While most people love adventure (in varying degrees), we all also crave a degree of certainty. We love to rest in the familiar – to stay in our comfort zones. The ability to sink into what we know and let it form around us like memory foam brings us a sense of peace and well-being. I call this “memory thought”, and while we would all love to drift off in our memory thoughts and dwell there, change happens. It is inevitable. It is also, in fact, often necessary.
Sometimes the changes we experience in life are good changes and happen by our choosing – a new car or house, a significant relationship, an exciting career opportunity. However, there are also changes we’d rather avoid, ones we would not choose – the loss of a job, an illness, the death of a loved one. Good or bad, many changes involve a long and involved period of adjustment, uncertainty, anguish, and/or distress. They require attention and energy outside of our comfort zones and threaten to swallow us whole. These are changes that often numb our senses and cause us to stick our heads in the sand, passively avoiding reality.
Robyn Sharma says, “Change is hard at first, messy in the middle, and gorgeous at the end.” It’s that “messy in the middle” that we’d all like to sidestep. It’s uncomfortable, painful, no fun. Yet it’s the only path that produces the “gorgeous at the end” outcome we desire (and deserve).
In my book, MESSY, The Imperfect Journey to Self-Awareness, I spend part of a chapter talking about “sitting with the unknown”. It’s that period of time that we sit in our confusion, anger, or sorrow and wait. We reject the fast paced pseudo-fix, accept the change that is happening, and wade through the “messy” – allowing ourselves to grieve well – and we wait for the good to come.
Several years ago I went through a divorce, a change I wouldn’t have chosen. The week the divorce was final, my house burned down; and suddenly I found myself alone, without a home, and financially unstable. It was one of the most difficult times of my life. Initially, I chose to deal with it by numbing my emotions. However, over time, I learned to settle into the changes that were taking place and wait for the good to come. I learned to sit with the unknown. I can now look back and see a lot of beauty that came into my life out of those messy hardships.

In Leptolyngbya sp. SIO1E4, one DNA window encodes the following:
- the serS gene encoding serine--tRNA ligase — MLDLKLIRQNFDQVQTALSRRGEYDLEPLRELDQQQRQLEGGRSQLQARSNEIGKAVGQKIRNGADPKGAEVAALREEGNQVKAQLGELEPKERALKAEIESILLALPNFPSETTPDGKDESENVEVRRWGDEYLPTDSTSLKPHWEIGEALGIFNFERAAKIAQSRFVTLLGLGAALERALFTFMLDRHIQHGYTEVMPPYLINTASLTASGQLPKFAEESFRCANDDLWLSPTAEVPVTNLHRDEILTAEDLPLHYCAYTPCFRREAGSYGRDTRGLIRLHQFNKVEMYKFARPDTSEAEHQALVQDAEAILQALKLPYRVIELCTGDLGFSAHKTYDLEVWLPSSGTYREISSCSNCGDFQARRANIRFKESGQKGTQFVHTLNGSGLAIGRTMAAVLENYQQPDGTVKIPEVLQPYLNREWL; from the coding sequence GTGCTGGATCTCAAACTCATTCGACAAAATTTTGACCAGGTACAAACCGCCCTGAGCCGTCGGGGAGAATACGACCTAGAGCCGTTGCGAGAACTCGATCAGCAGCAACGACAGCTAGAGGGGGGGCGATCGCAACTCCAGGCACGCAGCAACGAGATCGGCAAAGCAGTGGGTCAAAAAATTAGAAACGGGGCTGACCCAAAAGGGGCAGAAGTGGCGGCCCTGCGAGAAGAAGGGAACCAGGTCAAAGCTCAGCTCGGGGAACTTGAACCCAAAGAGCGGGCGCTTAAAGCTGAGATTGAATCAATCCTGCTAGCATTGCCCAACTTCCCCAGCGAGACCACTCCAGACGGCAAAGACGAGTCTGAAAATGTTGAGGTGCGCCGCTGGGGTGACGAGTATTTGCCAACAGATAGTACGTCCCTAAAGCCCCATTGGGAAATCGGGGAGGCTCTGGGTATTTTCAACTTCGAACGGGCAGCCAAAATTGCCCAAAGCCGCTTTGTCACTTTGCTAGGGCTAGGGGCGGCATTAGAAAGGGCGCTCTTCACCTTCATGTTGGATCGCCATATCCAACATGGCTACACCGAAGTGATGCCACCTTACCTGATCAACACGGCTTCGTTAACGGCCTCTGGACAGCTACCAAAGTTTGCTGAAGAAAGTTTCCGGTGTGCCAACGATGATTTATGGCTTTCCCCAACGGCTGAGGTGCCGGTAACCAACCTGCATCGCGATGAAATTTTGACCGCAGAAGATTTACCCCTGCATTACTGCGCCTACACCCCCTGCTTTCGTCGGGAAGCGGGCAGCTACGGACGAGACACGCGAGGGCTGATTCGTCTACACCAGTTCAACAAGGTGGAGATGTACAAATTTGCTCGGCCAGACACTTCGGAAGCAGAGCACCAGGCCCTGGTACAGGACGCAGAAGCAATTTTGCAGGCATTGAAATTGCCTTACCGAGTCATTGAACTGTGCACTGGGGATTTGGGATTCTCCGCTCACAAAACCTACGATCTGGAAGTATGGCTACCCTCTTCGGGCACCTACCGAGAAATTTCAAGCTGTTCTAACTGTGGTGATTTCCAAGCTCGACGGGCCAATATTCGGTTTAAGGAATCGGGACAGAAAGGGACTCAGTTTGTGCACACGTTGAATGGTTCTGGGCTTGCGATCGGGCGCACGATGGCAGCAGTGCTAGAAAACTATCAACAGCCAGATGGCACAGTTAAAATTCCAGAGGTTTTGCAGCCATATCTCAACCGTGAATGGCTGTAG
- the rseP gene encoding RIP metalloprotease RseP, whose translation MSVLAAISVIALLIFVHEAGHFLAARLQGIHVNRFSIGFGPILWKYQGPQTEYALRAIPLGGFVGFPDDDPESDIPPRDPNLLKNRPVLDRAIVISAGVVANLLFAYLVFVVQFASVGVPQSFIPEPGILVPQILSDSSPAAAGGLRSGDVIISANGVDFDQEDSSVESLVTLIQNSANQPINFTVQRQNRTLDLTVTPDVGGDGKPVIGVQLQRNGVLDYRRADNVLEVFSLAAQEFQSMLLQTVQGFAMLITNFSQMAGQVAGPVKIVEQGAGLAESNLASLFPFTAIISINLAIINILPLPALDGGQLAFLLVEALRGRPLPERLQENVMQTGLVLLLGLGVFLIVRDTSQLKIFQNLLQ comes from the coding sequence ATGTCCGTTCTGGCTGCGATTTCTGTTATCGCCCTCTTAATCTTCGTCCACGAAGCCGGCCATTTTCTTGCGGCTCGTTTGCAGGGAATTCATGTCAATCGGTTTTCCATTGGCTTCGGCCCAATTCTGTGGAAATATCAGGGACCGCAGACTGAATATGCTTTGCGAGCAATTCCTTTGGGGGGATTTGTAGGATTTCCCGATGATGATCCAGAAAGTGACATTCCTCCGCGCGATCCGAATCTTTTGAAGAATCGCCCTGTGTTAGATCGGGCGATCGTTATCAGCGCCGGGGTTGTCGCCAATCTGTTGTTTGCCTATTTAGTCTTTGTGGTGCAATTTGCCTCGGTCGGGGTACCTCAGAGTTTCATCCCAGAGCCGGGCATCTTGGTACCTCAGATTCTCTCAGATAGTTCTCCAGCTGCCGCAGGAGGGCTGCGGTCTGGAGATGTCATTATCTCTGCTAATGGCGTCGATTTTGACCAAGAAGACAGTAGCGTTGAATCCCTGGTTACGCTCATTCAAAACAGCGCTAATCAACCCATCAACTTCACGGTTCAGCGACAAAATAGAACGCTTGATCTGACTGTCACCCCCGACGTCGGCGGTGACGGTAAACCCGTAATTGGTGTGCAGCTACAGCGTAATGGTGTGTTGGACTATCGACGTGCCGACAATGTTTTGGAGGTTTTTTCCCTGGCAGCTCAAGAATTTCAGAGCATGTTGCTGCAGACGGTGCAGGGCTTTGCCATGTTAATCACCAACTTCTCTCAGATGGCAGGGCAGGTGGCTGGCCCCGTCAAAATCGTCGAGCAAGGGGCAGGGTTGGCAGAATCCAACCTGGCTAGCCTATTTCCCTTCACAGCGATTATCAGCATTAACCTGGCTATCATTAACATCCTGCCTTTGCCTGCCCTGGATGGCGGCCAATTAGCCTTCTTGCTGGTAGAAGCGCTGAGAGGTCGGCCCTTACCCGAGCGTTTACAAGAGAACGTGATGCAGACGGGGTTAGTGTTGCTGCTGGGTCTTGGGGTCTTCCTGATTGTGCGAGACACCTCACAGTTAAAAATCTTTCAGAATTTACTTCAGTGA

Change is hard because it just gets so messy in the middle. We feel lost, vulnerable, and disoriented and want to run back to what we know. Research has shown it takes three months for a new neurological pathway to develop to allow change to begin to feel somewhat normal. Therefore, we have to be intentional in allowing that to take place. If we insist on going back to the old, we are unable to develop those neuro pathways.
So, if you’re in the middle of change or want to make a change, give yourself grace. Know it’s an intentional act that you must choose. Sometimes it doesn’t feel good, but don’t let those feelings interfere with what you ultimately want…. the “gorgeous at the end” part.
We all know, my dear friends, we are going to struggle with the “messy in the middle”. However, if we are intentional in waiting for the good, we can look forward to the “gorgeous at the end”. I wish for you a “gorgeous at the end” life.
Be Aware and Live Intentionally,
Nancy S. Kay